Su Richardson’s dungarees have their pockets stuffed with all the tools from the kitchen to the garden, for every role a mother has to fulfil, Gina Birch’s three-minute film of continuous screaming is a cathartic emotional outlet. Jill Posener’s photographs are of defaced advertisements that were targeted for displaying casual, and in some cases outright, sexism, and Rose Finn-Kelcey’s snap of two versions of herself talking to each other on a park bench remarks on how women are pressured to appear as two separate selves in private and public.
The art here also takes shots at both ends of the political spectrum as works reflect on Margaret Thatcher becoming prime minister, which meant a woman held the highest office in the land and yet women were still discriminated against, while Alexis Hunter’s self-explanatorily titled artwork The Marxist’s Wife (still does the housework) has images of her hand cleaning a picture of Karl Marx.
Importantly, the exhibition also covers the separate but overlapping struggle for women of colour in Britain with Marlene Smith’s powerful tribute to Cherry Groce – a Black woman who was shot on her doorstep by police, plus Sutapa Biswas’ housewives with steak knives, which depicts the artist as the Hindu deity Kali – holding a decapitated head in her hand.
The show also tackles how feminism is reflected in the works of disabled artists and those from the LGBT+ community – notably in Rosy Martin’s work where she wraps herself in all the slurs that have been directed at her.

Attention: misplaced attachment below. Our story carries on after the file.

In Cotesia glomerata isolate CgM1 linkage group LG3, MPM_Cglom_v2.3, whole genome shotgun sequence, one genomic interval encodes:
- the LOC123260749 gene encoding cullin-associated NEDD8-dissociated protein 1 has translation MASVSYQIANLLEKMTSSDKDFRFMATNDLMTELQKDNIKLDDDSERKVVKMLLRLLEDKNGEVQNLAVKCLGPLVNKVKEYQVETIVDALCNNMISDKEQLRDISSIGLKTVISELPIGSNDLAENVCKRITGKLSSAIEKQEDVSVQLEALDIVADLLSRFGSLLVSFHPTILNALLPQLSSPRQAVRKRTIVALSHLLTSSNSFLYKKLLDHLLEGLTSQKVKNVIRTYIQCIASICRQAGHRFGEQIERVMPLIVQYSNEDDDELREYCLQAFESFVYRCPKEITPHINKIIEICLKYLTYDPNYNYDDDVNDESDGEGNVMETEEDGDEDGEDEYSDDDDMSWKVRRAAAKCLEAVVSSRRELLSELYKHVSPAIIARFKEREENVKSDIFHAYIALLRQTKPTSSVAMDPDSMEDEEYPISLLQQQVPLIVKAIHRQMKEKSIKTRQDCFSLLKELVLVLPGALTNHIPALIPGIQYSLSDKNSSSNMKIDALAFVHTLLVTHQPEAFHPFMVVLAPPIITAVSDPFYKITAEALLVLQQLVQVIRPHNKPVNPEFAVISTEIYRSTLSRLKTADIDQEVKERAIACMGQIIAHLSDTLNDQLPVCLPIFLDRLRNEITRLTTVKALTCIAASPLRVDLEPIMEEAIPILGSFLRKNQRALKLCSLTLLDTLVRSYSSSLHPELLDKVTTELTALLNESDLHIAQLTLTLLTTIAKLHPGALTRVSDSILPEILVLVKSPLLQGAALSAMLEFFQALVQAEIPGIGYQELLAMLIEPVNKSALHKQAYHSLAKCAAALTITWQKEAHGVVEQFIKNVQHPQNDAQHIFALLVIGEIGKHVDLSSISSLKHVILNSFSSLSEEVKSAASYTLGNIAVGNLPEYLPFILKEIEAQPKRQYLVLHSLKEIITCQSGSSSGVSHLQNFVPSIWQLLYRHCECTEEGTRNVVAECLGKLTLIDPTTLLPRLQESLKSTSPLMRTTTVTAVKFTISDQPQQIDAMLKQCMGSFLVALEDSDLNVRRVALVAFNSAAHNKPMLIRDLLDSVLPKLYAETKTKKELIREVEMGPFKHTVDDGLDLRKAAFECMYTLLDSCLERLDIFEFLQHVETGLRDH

This is a dense exhibition that will reward repeat visits as it’s rightly heavy going, and there is a lot of work packed into a show that could easily fill several hours to take it all in.
Women in Revolt contains works that will resonate with any woman who’s been made to feel uncomfortable around men, which is likely all women. There’s, unfortunately, a trend of men not visiting exhibitions about female artists, but this is one they should. It’s art that draws attention to what women in Britain have put up with and what they continue to put up with. It makes it clear why they are right to be angry in a patriarchal society and the powerful strides for equality they have made in the last 50 years. It’s a must-see for everyone, irrespective of gender.
|What||Women In Revolt!, Tate Britain, review|
|Where||Tate Britain, Millbank, London, SW1P 4RG | MAP|
|Nearest tube||Pimlico (underground)|
08 Nov 23 – 07 Apr 24, 10:00 AM – 6:00 PM
|Website||Click here for more information and to book|